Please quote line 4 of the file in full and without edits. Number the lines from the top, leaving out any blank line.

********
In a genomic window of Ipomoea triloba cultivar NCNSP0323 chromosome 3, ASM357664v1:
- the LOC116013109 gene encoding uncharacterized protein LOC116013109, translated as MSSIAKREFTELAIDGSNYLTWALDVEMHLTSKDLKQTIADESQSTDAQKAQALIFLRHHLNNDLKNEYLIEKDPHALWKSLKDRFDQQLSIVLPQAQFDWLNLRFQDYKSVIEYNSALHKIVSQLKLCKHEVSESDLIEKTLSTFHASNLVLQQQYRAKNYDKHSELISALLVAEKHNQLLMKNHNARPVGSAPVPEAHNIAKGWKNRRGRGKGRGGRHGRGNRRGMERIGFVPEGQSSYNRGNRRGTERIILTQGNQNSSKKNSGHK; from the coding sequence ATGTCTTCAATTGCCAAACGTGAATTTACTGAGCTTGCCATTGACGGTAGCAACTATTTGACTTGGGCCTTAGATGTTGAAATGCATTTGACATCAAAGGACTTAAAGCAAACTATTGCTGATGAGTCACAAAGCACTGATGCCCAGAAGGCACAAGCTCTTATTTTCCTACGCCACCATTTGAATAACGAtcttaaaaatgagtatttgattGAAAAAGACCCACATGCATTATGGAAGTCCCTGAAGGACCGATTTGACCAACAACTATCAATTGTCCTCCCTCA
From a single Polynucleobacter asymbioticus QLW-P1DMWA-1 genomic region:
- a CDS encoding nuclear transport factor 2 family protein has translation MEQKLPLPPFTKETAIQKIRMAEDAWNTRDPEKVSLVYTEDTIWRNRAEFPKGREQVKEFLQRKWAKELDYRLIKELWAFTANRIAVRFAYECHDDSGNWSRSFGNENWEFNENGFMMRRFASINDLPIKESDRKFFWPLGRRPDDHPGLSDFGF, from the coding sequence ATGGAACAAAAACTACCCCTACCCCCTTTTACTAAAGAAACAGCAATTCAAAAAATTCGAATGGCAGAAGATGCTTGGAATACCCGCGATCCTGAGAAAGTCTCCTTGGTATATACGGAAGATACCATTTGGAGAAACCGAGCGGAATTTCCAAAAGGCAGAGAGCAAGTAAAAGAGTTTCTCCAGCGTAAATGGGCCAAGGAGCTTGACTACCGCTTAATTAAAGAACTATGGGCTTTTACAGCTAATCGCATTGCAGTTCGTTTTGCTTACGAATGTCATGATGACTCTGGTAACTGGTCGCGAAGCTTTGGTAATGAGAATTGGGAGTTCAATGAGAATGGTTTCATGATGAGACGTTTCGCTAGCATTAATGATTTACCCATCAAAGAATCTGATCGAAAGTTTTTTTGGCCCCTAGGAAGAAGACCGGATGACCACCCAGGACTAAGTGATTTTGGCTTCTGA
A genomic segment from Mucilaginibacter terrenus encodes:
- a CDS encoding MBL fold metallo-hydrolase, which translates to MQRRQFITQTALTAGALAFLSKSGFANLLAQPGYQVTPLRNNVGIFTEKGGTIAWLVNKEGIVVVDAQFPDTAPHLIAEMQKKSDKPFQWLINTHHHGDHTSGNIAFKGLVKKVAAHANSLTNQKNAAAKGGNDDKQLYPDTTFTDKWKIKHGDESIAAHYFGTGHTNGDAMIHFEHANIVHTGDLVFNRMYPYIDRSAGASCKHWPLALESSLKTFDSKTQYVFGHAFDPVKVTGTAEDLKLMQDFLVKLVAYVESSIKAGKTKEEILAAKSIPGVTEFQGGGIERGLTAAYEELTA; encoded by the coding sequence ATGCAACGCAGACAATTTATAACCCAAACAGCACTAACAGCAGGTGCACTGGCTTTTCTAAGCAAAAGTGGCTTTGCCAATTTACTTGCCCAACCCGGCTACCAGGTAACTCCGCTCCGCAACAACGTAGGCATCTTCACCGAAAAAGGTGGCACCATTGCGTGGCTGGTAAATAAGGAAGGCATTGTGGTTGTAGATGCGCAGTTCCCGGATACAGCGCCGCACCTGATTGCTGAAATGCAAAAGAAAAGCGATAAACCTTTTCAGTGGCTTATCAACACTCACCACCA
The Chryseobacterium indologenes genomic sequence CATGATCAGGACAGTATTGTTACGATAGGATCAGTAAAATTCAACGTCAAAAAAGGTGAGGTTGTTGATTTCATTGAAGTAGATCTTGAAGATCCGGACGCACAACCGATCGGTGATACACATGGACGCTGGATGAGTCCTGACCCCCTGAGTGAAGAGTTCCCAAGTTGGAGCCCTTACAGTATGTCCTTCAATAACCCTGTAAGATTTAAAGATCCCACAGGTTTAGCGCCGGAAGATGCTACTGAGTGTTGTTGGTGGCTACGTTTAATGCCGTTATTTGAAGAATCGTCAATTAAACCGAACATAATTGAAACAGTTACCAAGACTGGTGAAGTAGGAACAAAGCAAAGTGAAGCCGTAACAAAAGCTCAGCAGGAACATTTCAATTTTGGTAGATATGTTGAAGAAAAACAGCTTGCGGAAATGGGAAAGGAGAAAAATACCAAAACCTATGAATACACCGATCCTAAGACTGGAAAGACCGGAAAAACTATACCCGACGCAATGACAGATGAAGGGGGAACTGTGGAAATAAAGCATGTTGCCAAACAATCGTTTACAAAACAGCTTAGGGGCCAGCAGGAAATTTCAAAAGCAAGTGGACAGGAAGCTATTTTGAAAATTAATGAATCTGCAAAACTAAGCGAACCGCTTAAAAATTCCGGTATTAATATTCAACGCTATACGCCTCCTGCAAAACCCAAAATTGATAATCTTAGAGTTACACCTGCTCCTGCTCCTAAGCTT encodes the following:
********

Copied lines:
- a CDS encoding nuclear transport factor 2 family protein has translation MEQKLPLPPFTKETAIQKIRMAEDAWNTRDPEKVSLVYTEDTIWRNRAEFPKGREQVKEFLQRKWAKELDYRLIKELWAFTANRIAVRFAYECHDDSGNWSRSFGNENWEFNENGFMMRRFASINDLPIKESDRKFFWPLGRRPDDHPGLSDFGF, from the coding sequence ATGGAACAAAAACTACCCCTACCCCCTTTTACTAAAGAAACAGCAATTCAAAAAATTCGAATGGCAGAAGATGCTTGGAATACCCGCGATCCTGAGAAAGTCTCCTTGGTATATACGGAAGATACCATTTGGAGAAACCGAGCGGAATTTCCAAAAGGCAGAGAGCAAGTAAAAGAGTTTCTCCAGCGTAAATGGGCCAAGGAGCTTGACTACCGCTTAATTAAAGAACTATGGGCTTTTACAGCTAATCGCATTGCAGTTCGTTTTGCTTACGAATGTCATGATGACTCTGGTAACTGGTCGCGAAGCTTTGGTAATGAGAATTGGGAGTTCAATGAGAATGGTTTCATGATGAGACGTTTCGCTAGCATTAATGATTTACCCATCAAAGAATCTGATCGAAAGTTTTTTTGGCCCCTAGGAAGAAGACCGGATGACCACCCAGGACTAAGTGATTTTGGCTTCTGA